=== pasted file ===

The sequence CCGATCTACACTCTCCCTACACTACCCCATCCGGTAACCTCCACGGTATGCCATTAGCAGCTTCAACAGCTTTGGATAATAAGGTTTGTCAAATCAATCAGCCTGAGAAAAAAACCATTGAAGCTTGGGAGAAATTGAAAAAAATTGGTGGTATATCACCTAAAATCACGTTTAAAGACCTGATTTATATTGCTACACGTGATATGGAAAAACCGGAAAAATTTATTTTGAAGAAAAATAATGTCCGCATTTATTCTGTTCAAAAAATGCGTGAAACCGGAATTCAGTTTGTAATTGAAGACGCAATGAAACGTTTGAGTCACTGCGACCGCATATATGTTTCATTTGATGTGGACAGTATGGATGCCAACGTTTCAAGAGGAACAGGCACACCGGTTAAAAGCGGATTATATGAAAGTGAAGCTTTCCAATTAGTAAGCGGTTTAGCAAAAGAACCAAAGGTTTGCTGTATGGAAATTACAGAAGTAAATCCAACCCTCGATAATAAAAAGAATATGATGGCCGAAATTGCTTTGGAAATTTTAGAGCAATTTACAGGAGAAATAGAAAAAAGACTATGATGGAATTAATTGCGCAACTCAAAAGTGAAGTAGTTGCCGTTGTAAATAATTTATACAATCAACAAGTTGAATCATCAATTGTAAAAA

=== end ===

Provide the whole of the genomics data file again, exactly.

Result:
The sequence CCGATCTACACTCTCCCTACACTACCCCATCCGGTAACCTCCACGGTATGCCATTAGCAGCTTCAACAGCTTTGGATAATAAGGTTTGTCAAATCAATCAGCCTGAGAAAAAAACCATTGAAGCTTGGGAGAAATTGAAAAAAATTGGTGGTATATCACCTAAAATCACGTTTAAAGACCTGATTTATATTGCTACACGTGATATGGAAAAACCGGAAAAATTTATTTTGAAGAAAAATAATGTCCGCATTTATTCTGTTCAAAAAATGCGTGAAACCGGAATTCAGTTTGTAATTGAAGACGCAATGAAACGTTTGAGTCACTGCGACCGCATATATGTTTCATTTGATGTGGACAGTATGGATGCCAACGTTTCAAGAGGAACAGGCACACCGGTTAAAAGCGGATTATATGAAAGTGAAGCTTTCCAATTAGTAAGCGGTTTAGCAAAAGAACCAAAGGTTTGCTGTATGGAAATTACAGAAGTAAATCCAACCCTCGATAATAAAAAGAATATGATGGCCGAAATTGCTTTGGAAATTTTAGAGCAATTTACAGGAGAAATAGAAAAAAGACTATGATGGAATTAATTGCGCAACTCAAAAGTGAAGTAGTTGCCGTTGTAAATAATTTATACAATCAACAAGTTGAATCATCAATTGTAAAAA